The outbreak of EBO-R in the United States caused by infected monkeys in the United States prompted the Philippine government to investigate whether the workers in the primate facilities were at risk for contracting EBO-R, and, if so, to what degree they were at risk. The investigative team studied 186 people, 48 of whom were from wildlife collection areas and the remaining 138 were from the four primate export facilities in the area (Ferlite Farms being one of the four). Twelve of the 186 people tested had serological evidence of infection with EBO-R. 22% of the workers at Ferlite Farms had positive IFAT (indirect fluorescent antibody test) titers, which was significantly higher than at the other three export facilities. Of the five employees in Ferlite's animal hospital, four had positive IFATs. Workers in the hospital had more positive titers than the rest of the workers at Ferlite Farms.
All of the monkeys at Ferlite were killed after this outbreak of EBO-R in 1989.
On January 31, 1990, Ferlite Farms sent a shipment of 100 macaques to Hazleton's Texas Primate Center (TPC) in Alice, TX. A day later, 100 monkeys from Ferlite were also sent to HRP's Reston Unit. Within the first week of arrival, the monkeys at both facilities had clinical signs that were identical to the signs during the first Reston outbreak. The two separate shipments of monkeys from Ferlite to Reston and Alice had no contact after they left Ferlite Farms. From February 1 through March 15, 46 of 52 animals in one of the quarantine rooms died. The surviving six tested positive for filovirus. Necropsy samples from the TPC monkeys were sent to the Center for Disease Control (CDC) for conclusive diagnosis. The CDC determined that the monkeys were co-infected with SHF and Ebola. The cages at TPC were numbered horizontally and stacked in two tiers. In this quarantine room at TPC, monkeys had a 40% chance of dying if they were horizontal from a neighbor who had EHF, and if they were vertical from a neighbor who had EHF, they had a 26% chance of dying. "Because animals were consistently fed, handled, and treated in ascending order by cage number, these data suggest that handling procedures may be implicated in transmission" (Hendricks, KA et al. Filovirus Outbreak Among Philippine Nonhuman Primates in South Texas).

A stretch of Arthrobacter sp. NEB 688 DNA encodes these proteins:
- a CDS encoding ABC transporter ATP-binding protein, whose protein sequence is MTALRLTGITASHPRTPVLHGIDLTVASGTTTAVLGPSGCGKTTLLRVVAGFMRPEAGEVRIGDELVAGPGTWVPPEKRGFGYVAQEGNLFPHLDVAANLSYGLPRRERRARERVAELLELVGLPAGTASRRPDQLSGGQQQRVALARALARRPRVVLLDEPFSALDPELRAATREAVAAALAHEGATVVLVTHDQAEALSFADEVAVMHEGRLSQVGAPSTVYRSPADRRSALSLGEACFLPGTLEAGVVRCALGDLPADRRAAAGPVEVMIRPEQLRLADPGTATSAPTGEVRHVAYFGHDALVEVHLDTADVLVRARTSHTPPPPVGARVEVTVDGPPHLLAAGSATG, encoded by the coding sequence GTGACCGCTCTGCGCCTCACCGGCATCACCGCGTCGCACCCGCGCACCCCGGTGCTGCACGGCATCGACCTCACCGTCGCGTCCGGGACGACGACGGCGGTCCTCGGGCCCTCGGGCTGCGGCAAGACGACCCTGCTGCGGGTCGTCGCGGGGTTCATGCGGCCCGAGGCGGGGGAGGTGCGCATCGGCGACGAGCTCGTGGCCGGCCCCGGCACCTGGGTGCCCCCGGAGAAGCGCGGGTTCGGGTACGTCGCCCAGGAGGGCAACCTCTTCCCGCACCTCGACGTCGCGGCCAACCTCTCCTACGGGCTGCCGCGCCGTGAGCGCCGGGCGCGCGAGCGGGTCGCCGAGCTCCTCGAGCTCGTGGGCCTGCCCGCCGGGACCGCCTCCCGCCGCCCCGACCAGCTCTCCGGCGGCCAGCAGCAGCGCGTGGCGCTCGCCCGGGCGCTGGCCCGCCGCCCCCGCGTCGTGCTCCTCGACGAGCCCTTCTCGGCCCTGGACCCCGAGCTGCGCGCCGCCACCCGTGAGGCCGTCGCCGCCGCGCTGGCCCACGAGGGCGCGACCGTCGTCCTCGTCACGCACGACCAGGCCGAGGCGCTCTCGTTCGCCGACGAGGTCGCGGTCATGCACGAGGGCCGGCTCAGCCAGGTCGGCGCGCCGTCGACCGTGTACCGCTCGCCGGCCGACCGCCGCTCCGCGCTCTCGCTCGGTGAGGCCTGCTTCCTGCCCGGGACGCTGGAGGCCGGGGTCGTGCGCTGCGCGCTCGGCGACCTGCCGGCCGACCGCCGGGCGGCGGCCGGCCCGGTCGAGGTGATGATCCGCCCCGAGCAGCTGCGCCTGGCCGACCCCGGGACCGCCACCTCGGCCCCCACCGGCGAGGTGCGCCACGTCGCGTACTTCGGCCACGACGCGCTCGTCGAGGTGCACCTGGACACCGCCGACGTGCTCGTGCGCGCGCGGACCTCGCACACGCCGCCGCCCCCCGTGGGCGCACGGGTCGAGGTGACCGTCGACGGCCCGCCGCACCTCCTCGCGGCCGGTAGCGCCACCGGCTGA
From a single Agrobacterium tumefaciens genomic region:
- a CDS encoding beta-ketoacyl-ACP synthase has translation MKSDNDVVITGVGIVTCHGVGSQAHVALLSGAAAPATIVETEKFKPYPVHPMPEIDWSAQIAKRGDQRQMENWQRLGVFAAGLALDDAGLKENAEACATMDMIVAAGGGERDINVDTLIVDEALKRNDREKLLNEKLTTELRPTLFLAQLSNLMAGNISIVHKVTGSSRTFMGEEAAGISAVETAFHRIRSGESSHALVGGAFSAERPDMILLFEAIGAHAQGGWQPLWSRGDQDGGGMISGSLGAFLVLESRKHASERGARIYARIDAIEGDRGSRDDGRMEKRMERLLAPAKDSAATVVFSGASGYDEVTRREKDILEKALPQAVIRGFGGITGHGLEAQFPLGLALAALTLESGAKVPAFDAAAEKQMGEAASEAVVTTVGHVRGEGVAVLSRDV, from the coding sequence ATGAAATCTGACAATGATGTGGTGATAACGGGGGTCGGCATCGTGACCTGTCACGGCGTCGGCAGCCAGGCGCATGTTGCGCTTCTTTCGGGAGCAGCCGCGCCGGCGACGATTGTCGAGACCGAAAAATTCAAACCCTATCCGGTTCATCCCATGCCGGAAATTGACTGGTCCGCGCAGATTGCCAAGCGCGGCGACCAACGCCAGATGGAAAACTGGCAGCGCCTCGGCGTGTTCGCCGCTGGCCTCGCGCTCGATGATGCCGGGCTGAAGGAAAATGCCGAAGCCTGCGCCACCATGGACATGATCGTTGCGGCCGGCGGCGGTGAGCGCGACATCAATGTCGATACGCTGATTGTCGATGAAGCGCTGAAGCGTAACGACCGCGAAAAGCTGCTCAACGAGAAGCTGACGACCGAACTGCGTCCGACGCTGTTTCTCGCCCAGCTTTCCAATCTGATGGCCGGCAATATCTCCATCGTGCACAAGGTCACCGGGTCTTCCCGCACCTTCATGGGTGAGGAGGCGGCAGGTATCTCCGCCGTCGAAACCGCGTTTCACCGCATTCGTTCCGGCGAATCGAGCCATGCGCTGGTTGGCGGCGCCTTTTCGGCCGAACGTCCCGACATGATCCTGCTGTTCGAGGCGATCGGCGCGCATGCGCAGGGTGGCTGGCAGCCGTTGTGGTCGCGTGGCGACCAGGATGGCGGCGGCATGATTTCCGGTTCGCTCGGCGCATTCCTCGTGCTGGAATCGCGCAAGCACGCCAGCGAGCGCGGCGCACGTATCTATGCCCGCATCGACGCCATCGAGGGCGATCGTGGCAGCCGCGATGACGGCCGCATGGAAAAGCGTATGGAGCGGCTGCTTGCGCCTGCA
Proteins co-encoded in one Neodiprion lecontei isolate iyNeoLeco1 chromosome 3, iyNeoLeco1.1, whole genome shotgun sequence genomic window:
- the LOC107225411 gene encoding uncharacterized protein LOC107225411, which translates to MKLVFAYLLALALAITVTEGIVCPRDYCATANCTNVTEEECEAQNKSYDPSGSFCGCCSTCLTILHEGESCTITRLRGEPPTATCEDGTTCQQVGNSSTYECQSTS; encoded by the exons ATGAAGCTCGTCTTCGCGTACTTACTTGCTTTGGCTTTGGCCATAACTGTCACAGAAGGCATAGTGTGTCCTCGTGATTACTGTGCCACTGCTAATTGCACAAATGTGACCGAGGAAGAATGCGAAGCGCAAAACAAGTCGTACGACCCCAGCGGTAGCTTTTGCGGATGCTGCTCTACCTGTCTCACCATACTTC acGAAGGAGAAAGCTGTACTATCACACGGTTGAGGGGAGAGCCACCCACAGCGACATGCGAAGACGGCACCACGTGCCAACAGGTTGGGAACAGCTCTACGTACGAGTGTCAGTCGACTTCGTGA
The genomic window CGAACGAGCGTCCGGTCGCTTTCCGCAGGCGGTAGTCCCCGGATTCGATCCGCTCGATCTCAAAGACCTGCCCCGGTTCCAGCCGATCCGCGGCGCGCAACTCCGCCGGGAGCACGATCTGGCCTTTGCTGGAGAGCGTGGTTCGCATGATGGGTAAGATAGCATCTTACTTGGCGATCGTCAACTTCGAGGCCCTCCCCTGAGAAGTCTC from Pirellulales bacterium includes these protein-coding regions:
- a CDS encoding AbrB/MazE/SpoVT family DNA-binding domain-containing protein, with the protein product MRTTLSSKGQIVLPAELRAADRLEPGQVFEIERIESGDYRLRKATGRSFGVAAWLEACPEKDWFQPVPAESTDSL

Texas outbreak, number 2. In March of 1996, 100 colony raised macaques from Ferlite Farms were shipped from Manila to Houston by way of Hong Kong and Rome. These monkeys arrived to TPC on March 21. On March 27, one of the monkeys from this shipment showed signs of illness and died on March 30. Necropsy of this dead monkey indicated a pneumonic process, and the liver tested positive for Ebola. On April 10, a second monkey that was housed at the opposite end of the block of cages from the index case became ill. On April 13, this monkey's serum tested positive for Ebola and was sacrificed. (20 days after the monkey arrived and 13 days after the incubation period was over if it contracted EBO from the Philippines).
If the monkeys were quarantined for 30 days prior to being shipped to the US, how come they developed EBO-R once they reached the US? The incubation period of EBO in nonhuman primates is 5-7 days.
For news items regarding the outbreak in Alice, Texas, please see the following